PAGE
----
The score to Brick was composed by Johnson's cousin, Nathan Johnson, with additional support and music from The Cinematic Underground. The score harkens back to the style, feel and overall texture of noir films. It features traditional instruments such as the piano, trumpet and violin, and also contains unique and invented instruments such as the wine-o-phone, metallophone, tack pianos, filing cabinets, and kitchen utensils, all recorded with one microphone on an Apple PowerBook. Since Nathan Johnson was in England during most of the production process, the score was composed almost entirely over Apple iChat, with Rian playing clips of the movie for Nathan, who would then score them. The two met in New York City to mix the soundtrack. The soundtrack CD of the movie was released on March 12, 2006, by Lakeshore Records. In addition to Johnson's score, it contains songs by The Velvet Underground, Anton Karas and Kay Armen as well as the big band version of "Frankie and Johnny" performed by Bunny Berigan and a full unedited performance of "The sun whose rays are all ablaze" by Nora Zehetner. Johnson has confirmed that various elements in the film were influenced by Twin Peaks creator David Lynch.[9]

Home media[edit]

The Region 1 DVD release of Brick was released on August 8, 2006, as part of the Focus Features Spotlight Series. Special features include: selection of deleted and extended scenes with introductions by Johnson; audition footage featuring Nora Zehetner and Noah Segan; and feature audio commentary with Rian Johnson, Nora Zehetner, Noah Segen, producer Ram Bergman, production designer Jodie Tillen, and costume designer Michele Posch.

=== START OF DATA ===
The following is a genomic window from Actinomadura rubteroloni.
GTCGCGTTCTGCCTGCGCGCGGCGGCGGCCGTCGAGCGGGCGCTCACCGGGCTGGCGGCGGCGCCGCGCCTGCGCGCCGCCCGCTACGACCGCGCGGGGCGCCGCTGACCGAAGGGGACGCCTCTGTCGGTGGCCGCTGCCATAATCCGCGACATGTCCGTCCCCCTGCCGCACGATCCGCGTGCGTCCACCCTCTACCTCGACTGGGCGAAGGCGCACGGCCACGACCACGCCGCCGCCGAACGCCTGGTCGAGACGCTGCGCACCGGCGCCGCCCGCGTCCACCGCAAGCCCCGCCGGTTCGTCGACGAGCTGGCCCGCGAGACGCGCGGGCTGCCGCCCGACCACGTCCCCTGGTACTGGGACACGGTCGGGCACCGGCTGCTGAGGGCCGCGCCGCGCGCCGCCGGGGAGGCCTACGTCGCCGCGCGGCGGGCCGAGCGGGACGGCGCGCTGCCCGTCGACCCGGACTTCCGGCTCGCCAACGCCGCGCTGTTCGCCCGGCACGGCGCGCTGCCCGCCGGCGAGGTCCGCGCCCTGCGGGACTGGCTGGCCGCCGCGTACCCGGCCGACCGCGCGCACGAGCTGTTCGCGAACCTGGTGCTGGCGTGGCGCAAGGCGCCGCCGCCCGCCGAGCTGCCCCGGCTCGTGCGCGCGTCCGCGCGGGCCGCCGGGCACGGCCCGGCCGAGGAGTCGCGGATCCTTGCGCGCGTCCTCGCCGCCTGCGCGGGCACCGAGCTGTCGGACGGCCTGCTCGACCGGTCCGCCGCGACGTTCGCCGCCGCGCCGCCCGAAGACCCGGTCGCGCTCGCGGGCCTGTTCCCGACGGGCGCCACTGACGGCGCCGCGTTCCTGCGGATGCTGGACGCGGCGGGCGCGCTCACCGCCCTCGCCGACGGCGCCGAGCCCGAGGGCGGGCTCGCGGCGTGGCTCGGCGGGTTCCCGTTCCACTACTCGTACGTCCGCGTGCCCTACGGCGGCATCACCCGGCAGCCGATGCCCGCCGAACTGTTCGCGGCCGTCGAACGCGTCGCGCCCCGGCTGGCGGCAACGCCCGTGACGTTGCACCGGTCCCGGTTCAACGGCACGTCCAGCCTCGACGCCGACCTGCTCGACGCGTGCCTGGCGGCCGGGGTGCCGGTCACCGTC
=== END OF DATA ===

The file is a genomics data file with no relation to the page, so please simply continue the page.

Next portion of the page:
The Region 2 DVD was released on September 18, 2006.

The Blu-ray for Brick was released on January 7, 2020, by Kino Lorber, which was supervised by Johnson and Yedlin.[11] It was previously scheduled to be released on May 7, 2019.[12]

Reception and legacy[edit]

Box office[edit]

Brick premiered in the United States on April 7, 2006, in two theaters. It opened to United Kingdom audiences on May 12, 2006, on a limited number of screens. According to the DVD commentary track, the film was made for $450,000. The film grossed US$2.07 million in North America and a total of $3.9 million worldwide.[13]

Critical response[edit]

Brick has an approval rating of 80% on Rotten Tomatoes based on 142 reviews and an average score of 7.03/10. The consensus states: "This entertaining homage to noirs past has been slickly and compellingly updated to a contemporary high school setting."[14] and ranked #35 on Entertainment Weekly's list of the "50 Best High School Movies".[15] Based on 34 critic reviews, Metacritic gave it an average score of 72 out of 100, indicating "generally favorable reviews".[16]

Roger Ebert of the Chicago Sun-Times gave the film three out of four stars, stating "[It works] in the sense that the classic Hollywood noirs worked: The story is never clear while it unfolds, but it provides a rich source of dialogue, behavior and incidents."[17] The film's only serious flaw, thought Ebert, was that the characters were not entirely believable and thus it was difficult to care about the outcome of events for the characters. Peter Travers of Rolling Stone also gave the film a positive review, explaining "A spoof would have been easy. Instead, Johnson plunges off the deep end, risking ridicule by shaping this spellbinder with grit and gravitas."[18]

Stephen Holden of The New York Times commented, "Mr. Haas and Mr. Gordon-Levitt at least succeed in evoking the outlines of their characters. But the film's ham-handed reliance on period argot not only wears thin; it keeps the characters, such as they are, at a chilly distance."[19]

Brick ranks 489th on Empire magazine's 2008 list of the 500 greatest movies of all time.[20]


Year Award Category Recipient Result